Eating Out, Take-Out: Whatever you Want to Call it, Just Isn’t In Our Vocabulary

{Throughout the month of May as part of Food Allergy Awareness month I wanted to share more of our food allergy story and how life will never be the same for us.}  

My daughter and I have been attending a lot of meet ups with other families recently since we’ve moved from PA to CA just over 2 months ago (has it really been that long since I’ve seen my parents?!)  

One of the meet ups always takes place on Fridays at 4pm, yes, 4pm on a Friday.  Usually by 4pm on a Friday I’m counting down the hours and minutes until bedtime and socializing and mingling are usually the last thing I feel like doing, but, I keep saying that making friends is like dating and that we have to “put ourselves out there.”  So 4pm on a Friday it is.

Last week {after doing a fun craft with the kids} while the other Moms were sitting around having a glass of wine as the children played so nicely in the sandbox, I started prepping my daughter around 5:20pm that it was almost time to leave.  Finally  at 5:45pm – 15 minutes later than I had wanted to – we were the first ones to leave and we started our walk home. 

As I was leaving the “party” one of the Moms asked if I cooked.  I think I looked at her like she had 8 eyes.  Well if I didn’t cook then what would me and my family eat is what I wanted to say.  Instead I just responded with a quick “yes, don’t you?”  

Her response, “well I’m kind of spoiled; we eat out pretty much every night.”  

Eat out, take out – whatever you want to call it -isn’t really part of our vocabulary.  

With only one or two restaurants we really trust, we don’t have that luxury very often.  And, really, despite what my husband would say, there’s only so much Chipotle one can eat.   You see while my daughter was napping the day of the meet up I made sure I prepped dinner so that it could easily be reheated in under 30 minutes and ready for our 6:30pm usual mealtime.  

Having a child with food allergies changes your life in so many ways.  There are many social impacts beyond what many {non food allergy families} see on the surface.  Grabbing take-out is one of them.  And one that I miss.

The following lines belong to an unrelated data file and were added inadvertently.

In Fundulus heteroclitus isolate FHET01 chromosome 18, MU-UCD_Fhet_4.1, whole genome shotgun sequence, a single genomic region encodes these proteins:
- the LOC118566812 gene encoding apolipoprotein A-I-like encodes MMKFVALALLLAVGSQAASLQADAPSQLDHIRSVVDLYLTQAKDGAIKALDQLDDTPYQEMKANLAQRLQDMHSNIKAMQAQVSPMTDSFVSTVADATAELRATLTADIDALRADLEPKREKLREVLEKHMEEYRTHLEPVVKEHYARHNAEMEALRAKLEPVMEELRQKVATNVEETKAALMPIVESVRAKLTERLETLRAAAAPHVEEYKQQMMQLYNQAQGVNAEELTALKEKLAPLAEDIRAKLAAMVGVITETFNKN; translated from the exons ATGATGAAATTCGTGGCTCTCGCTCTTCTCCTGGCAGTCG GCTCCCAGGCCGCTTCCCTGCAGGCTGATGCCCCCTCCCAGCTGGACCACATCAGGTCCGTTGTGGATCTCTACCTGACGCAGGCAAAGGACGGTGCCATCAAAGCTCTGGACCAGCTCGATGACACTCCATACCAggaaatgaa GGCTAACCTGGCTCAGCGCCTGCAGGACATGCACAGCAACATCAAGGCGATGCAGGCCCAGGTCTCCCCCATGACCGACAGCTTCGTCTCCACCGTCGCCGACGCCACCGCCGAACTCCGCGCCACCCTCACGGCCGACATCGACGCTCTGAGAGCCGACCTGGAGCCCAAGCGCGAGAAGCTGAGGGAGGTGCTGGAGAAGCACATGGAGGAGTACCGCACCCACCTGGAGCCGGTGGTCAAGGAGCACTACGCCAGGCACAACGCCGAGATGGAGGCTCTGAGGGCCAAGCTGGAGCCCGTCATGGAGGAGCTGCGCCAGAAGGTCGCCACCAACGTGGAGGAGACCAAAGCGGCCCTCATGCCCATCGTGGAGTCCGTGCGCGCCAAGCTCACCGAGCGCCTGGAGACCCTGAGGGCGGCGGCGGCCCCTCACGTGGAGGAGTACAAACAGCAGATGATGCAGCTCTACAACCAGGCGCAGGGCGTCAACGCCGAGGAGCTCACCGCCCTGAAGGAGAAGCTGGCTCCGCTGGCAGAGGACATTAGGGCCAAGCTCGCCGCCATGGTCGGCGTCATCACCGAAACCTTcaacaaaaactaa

I am not asking for a pity party because we can’t eat many prepared foods, but sometimes I miss the convenience and ease of grabbing a meal on the go.  

When I see a family ordering a pizza, picking up sandwiches after a longer-than-expected park outing, or having a treat at the local ice cream shop I sometimes gets teary eyed.  My daughter will never know what its like to do those things.  Things that I grew up doing with my family and where many memories were made.  I mean what kid doesn’t love Chuck E Cheese or a trip to the local ice cream shop?!?

As a Mom to a daughter with severe food allergies I feel like our mealtimes have gotten much easier now that I have been at this for over a year {she was officially diagnosed with food allergies at 5 months, again at 9 months, again at 11 months, and more again at 15 months – and is now 2 years old} but the social aspects of food allergies have gotten harder.

As my daughter gets older she is getting more aware of what other kids are eating and doing.  Last week she pointed to the buffet bar at Whole Foods and said “Mommy, that’s what I want for lunch.”  “I’m sorry honey, you can’t eat that because of your allergies.”

At story time a little boy was eating Cherrios and drinking juice.  On a warm and sunny afternoon a little girl was chowing down on her Drumstick as peanuts came flaking off into the sandbox.  

It’s not that easy for us.  I know my job is to keep her safe and teach her about how dangerous these things could be for her while keeping her life “as normal as possible.”

But not being able to enjoy a family meal out at a restaurant after a long week or being able to grab something to eat on-the-go because my daughter wants to stay another 20 minutes to play with her friends just doesn’t “feel normal.”   

I am still learning about all of the aspects of having food allergies, and I know as my daughter gets older I have 504 meetings and food allergy emergency plans to create in my future.  Questions like:  Are you nut-free?  Do the kids wash their hands after snacks and meals?  Is there a nurse on site?  …

For now I am thankful that I have the time to make delicious {and safe} meals for my family and work hard at trying to keep her life “as normal as possible.”  While one Mom went off to order her take-out I was rushing home to finish our meal in the oven. 

The irony of the story is that the Mom who “is spoiled” eating out every evening commented to me earlier in the meet up that her child is now in daycare and she “is bored and has nothing to do while he’s there.”  

Come on over, I’m new to the area, looking to make friends, and I’m happy to teach you some new recipes.  They may be egg, nut, kiwi, and pineapple free but I assure you they are very delicious and cooking for your family can be enjoyable and a part of your daily lives.




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